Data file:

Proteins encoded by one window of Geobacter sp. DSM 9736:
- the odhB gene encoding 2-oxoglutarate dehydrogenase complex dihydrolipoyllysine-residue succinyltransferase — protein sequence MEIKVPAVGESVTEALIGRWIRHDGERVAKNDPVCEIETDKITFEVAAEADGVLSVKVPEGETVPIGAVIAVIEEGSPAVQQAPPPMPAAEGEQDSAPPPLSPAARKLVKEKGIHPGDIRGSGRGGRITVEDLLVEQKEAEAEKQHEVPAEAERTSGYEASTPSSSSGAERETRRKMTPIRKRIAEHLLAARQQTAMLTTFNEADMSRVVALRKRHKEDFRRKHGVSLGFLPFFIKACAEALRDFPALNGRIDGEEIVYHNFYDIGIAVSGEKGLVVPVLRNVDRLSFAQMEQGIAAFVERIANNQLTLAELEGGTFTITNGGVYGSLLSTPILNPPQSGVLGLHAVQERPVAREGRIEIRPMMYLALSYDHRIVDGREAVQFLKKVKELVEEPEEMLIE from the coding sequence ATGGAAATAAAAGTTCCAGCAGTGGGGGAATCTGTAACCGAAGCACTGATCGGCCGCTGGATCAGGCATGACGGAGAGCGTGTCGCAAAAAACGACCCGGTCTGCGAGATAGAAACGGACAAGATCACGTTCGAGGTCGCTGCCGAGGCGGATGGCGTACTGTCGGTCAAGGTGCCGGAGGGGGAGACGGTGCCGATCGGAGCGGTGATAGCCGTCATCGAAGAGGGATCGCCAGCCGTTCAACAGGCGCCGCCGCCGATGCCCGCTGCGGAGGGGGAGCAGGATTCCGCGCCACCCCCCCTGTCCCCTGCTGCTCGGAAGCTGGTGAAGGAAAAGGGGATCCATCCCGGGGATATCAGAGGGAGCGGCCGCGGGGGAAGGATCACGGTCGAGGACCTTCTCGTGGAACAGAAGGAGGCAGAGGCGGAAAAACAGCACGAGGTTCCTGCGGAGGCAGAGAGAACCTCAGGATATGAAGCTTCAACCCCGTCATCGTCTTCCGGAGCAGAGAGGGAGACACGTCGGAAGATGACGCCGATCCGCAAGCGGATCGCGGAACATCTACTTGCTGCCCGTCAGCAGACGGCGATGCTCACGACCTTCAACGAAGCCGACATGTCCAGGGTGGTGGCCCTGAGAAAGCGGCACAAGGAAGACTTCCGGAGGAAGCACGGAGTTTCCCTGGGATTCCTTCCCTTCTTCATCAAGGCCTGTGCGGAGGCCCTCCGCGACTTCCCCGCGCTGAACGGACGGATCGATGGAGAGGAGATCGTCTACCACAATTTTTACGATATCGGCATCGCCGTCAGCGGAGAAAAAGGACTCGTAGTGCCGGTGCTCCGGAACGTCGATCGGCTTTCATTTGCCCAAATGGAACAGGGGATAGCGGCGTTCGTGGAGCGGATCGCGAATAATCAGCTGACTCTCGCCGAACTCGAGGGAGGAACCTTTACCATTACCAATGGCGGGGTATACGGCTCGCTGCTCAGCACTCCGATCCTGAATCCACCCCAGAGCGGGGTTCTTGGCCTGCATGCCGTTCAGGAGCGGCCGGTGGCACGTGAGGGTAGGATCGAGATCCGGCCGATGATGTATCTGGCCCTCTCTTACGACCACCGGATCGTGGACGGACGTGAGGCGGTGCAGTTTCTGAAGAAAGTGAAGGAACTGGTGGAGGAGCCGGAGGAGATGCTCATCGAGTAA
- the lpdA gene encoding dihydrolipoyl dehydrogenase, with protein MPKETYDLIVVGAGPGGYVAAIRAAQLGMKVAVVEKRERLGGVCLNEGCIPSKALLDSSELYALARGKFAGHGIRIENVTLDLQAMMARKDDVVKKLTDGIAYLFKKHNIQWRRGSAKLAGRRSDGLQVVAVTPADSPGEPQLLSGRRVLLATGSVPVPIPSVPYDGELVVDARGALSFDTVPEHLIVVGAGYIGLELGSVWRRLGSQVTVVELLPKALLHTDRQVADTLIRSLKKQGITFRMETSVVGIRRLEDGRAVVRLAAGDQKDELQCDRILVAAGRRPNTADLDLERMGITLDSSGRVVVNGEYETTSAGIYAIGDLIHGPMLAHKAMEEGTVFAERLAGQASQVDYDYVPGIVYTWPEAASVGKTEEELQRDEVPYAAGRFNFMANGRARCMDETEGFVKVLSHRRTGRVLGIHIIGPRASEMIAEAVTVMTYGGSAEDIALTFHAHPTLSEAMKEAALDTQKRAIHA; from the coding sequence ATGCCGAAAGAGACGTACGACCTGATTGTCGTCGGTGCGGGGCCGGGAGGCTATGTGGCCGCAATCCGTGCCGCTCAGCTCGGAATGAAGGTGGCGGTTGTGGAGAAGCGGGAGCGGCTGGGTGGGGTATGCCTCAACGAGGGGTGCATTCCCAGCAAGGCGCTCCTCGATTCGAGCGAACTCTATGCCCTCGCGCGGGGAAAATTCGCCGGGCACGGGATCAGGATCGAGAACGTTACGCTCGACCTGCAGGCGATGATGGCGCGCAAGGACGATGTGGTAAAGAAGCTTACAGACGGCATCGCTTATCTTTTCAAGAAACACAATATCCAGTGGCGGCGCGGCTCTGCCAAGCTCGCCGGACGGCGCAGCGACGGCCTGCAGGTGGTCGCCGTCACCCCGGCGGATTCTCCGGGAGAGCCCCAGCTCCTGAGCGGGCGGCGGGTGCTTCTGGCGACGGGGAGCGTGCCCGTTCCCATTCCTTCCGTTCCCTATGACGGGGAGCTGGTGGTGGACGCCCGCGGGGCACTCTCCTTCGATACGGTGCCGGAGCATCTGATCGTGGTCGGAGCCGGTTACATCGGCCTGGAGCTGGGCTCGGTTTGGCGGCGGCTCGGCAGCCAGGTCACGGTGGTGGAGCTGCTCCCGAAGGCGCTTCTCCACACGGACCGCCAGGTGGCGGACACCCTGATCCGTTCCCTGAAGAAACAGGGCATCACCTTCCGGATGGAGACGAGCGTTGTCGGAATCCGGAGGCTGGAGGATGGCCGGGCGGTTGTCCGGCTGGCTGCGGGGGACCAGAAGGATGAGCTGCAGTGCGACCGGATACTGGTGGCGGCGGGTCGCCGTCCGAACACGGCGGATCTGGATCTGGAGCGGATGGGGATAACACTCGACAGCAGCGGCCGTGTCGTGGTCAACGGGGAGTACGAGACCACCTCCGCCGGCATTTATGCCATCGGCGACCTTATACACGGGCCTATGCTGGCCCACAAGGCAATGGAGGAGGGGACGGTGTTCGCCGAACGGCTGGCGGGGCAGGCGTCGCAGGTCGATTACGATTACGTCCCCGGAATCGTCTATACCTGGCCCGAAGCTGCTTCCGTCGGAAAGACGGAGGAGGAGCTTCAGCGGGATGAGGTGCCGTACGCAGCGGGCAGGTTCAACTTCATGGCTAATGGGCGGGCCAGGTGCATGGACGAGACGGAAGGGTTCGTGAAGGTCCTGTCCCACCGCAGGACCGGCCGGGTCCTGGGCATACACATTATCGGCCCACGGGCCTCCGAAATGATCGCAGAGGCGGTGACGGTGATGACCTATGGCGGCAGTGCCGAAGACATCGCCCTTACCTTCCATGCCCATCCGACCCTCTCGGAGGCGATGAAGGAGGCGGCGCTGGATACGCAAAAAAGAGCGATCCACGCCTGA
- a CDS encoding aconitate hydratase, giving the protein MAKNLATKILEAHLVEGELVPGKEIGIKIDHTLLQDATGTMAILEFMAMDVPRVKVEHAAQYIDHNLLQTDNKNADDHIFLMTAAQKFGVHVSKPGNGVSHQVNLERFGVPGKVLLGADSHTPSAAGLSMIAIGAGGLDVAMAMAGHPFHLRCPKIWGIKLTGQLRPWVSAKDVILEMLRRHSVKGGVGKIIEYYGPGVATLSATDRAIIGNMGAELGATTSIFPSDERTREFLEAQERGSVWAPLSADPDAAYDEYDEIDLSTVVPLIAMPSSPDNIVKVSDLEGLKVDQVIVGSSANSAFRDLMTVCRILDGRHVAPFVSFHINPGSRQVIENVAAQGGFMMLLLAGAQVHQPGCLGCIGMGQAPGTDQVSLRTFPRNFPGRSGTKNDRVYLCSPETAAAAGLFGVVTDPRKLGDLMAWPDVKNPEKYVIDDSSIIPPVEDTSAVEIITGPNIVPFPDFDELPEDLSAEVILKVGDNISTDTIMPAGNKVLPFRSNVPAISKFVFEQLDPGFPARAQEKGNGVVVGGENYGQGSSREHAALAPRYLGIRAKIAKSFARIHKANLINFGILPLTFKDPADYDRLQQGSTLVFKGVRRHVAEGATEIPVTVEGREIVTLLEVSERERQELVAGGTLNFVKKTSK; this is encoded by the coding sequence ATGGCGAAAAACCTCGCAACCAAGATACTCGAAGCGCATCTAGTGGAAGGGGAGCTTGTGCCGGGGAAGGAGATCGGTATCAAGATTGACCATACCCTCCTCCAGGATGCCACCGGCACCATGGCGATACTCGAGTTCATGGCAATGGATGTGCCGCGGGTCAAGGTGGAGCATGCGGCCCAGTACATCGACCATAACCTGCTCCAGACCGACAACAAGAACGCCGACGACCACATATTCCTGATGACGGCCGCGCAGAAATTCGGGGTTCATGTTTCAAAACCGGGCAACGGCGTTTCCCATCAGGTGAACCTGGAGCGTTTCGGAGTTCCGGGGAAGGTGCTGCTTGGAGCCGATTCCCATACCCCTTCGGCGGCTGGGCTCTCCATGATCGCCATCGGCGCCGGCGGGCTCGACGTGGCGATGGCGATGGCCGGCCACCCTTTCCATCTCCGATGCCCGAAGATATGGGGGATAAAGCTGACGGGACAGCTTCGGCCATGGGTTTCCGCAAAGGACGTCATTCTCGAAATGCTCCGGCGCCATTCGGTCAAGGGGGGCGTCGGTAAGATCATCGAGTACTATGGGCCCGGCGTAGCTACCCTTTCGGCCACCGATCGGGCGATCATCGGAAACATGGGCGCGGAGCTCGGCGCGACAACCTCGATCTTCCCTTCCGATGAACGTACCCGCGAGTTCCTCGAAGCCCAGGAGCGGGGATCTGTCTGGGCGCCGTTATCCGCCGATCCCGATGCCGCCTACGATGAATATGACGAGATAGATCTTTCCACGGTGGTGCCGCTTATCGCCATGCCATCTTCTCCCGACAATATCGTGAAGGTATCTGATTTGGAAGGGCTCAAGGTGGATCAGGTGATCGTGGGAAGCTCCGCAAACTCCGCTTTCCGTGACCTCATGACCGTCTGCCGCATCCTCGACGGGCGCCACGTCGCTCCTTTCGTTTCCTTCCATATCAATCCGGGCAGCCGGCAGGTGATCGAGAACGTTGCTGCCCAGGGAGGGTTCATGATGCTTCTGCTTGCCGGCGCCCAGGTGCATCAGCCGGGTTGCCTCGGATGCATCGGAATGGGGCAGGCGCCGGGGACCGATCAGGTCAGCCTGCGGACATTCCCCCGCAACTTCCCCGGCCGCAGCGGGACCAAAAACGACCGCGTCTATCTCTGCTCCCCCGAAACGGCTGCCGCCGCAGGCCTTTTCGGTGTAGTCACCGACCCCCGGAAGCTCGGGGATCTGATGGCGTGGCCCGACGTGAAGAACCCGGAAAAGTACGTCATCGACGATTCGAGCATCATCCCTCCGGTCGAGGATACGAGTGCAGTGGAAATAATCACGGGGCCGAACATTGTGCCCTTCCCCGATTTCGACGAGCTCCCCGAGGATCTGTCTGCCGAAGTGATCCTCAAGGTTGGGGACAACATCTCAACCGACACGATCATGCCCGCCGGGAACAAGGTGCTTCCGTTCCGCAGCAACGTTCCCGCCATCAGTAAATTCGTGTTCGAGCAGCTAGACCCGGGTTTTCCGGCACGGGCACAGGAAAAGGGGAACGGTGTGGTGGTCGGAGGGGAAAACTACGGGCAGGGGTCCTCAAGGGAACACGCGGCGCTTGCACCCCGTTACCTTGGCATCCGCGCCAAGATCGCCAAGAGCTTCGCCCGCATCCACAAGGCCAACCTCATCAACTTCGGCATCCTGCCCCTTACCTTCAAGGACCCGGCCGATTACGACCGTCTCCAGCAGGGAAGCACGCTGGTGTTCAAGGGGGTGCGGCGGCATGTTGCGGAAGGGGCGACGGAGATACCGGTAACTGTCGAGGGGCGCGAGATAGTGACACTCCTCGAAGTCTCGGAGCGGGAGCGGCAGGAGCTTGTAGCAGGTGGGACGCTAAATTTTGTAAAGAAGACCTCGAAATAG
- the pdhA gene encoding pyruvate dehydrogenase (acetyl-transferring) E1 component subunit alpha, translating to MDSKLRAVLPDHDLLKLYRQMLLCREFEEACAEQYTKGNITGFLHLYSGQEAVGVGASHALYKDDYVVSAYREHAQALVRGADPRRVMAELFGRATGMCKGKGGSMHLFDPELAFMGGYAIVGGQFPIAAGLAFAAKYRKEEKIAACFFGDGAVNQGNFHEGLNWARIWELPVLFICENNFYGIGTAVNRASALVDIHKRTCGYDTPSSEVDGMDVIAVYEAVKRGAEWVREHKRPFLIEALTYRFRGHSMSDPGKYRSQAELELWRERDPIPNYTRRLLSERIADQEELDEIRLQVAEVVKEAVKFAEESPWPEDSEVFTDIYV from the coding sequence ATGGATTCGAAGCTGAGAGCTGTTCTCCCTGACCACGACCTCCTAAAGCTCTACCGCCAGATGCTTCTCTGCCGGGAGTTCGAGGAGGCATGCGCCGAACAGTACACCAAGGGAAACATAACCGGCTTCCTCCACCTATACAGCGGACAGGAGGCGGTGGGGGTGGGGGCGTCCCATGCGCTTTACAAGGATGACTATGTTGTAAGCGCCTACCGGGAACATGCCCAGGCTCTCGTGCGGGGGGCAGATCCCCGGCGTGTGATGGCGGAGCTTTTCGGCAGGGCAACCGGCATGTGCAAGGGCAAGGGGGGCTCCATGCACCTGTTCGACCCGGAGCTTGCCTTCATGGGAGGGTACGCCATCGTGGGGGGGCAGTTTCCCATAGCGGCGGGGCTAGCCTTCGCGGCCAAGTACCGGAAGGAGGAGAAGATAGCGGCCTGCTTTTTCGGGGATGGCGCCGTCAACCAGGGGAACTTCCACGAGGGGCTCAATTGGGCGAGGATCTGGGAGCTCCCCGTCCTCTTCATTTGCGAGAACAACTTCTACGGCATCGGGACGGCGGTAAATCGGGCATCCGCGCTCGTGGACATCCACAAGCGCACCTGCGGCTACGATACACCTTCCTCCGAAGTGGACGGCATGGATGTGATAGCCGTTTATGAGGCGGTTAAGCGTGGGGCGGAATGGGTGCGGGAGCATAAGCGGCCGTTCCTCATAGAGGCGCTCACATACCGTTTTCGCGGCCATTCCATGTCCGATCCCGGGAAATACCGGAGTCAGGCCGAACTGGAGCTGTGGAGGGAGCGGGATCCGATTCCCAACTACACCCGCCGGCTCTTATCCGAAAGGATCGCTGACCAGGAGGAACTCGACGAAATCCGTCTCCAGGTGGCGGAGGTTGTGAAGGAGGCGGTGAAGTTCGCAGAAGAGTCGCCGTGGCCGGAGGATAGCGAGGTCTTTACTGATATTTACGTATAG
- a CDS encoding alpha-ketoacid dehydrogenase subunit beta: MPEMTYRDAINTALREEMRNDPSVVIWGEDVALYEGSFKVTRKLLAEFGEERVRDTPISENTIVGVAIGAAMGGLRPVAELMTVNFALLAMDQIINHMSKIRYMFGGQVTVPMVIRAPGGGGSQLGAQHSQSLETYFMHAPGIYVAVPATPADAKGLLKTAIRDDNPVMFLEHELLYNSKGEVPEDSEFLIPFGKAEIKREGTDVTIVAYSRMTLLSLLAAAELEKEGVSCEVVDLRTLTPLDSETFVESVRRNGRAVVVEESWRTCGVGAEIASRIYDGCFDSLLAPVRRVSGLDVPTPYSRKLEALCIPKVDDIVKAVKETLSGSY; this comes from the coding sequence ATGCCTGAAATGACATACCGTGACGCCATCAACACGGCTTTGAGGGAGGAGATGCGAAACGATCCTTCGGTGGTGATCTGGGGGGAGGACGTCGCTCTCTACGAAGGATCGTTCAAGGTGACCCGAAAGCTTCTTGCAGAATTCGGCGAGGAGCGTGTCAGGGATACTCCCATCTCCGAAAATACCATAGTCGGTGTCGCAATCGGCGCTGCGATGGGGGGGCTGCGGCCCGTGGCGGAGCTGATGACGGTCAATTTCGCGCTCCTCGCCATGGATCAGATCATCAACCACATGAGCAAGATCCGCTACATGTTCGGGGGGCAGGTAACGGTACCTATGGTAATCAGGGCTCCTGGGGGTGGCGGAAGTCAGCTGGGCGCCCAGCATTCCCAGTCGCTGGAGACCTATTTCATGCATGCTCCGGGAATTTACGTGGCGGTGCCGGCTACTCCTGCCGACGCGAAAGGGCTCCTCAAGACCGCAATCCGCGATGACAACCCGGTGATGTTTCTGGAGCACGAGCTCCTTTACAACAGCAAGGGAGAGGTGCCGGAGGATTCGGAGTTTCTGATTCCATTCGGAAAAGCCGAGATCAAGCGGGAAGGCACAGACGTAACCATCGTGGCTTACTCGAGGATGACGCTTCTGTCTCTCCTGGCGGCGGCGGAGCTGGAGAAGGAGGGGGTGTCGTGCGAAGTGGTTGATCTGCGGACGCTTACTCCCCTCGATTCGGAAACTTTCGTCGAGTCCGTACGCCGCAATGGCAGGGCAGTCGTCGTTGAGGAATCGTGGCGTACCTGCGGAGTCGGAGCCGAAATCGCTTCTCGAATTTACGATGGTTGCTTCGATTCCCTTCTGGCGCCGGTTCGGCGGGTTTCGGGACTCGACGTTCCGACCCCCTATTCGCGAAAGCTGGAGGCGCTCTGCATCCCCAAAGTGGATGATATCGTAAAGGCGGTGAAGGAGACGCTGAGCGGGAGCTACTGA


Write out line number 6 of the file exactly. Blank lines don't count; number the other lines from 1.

- a CDS encoding alpha-ketoacid dehydrogenase subunit beta: MPEMTYRDAINTALREEMRNDPSVVIWGEDVALYEGSFKVTRKLLAEFGEERVRDTPISENTIVGVAIGAAMGGLRPVAELMTVNFALLAMDQIINHMSKIRYMFGGQVTVPMVIRAPGGGGSQLGAQHSQSLETYFMHAPGIYVAVPATPADAKGLLKTAIRDDNPVMFLEHELLYNSKGEVPEDSEFLIPFGKAEIKREGTDVTIVAYSRMTLLSLLAAAELEKEGVSCEVVDLRTLTPLDSETFVESVRRNGRAVVVEESWRTCGVGAEIASRIYDGCFDSLLAPVRRVSGLDVPTPYSRKLEALCIPKVDDIVKAVKETLSGSY; this comes from the coding sequence ATGCCTGAAATGACATACCGTGACGCCATCAACACGGCTTTGAGGGAGGAGATGCGAAACGATCCTTCGGTGGTGATCTGGGGGGAGGACGTCGCTCTCTACGAAGGATCGTTCAAGGTGACCCGAAAGCTTCTTGCAGAATTCGGCGAGGAGCGTGTCAGGGATACTCCCATCTCCGAAAATACCATAGTCGGTGTCGCAATCGGCGCTGCGATGGGGGGGCTGCGGCCCGTGGCGGAGCTGATGACGGTCAATTTCGCGCTCCTCGCCATGGATCAGATCATCAACCACATGAGCAAGATCCGCTACATGTTCGGGGGGCAGGTAACGGTACCTATGGTAATCAGGGCTCCTGGGGGTGGCGGAAGTCAGCTGGGCGCCCAGCATTCCCAGTCGCTGGAGACCTATTTCATGCATGCTCCGGGAATTTACGTGGCGGTGCCGGCTACTCCTGCCGACGCGAAAGGGCTCCTCAAGACCGCAATCCGCGATGACAACCCGGTGATGTTTCTGGAGCACGAGCTCCTTTACAACAGCAAGGGAGAGGTGCCGGAGGATTCGGAGTTTCTGATTCCATTCGGAAAAGCCGAGATCAAGCGGGAAGGCACAGACGTAACCATCGTGGCTTACTCGAGGATGACGCTTCTGTCTCTCCTGGCGGCGGCGGAGCTGGAGAAGGAGGGGGTGTCGTGCGAAGTGGTTGATCTGCGGACGCTTACTCCCCTCGATTCGGAAACTTTCGTCGAGTCCGTACGCCGCAATGGCAGGGCAGTCGTCGTTGAGGAATCGTGGCGTACCTGCGGAGTCGGAGCCGAAATCGCTTCTCGAATTTACGATGGTTGCTTCGATTCCCTTCTGGCGCCGGTTCGGCGGGTTTCGGGACTCGACGTTCCGACCCCCTATTCGCGAAAGCTGGAGGCGCTCTGCATCCCCAAAGTGGATGATATCGTAAAGGCGGTGAAGGAGACGCTGAGCGGGAGCTACTGA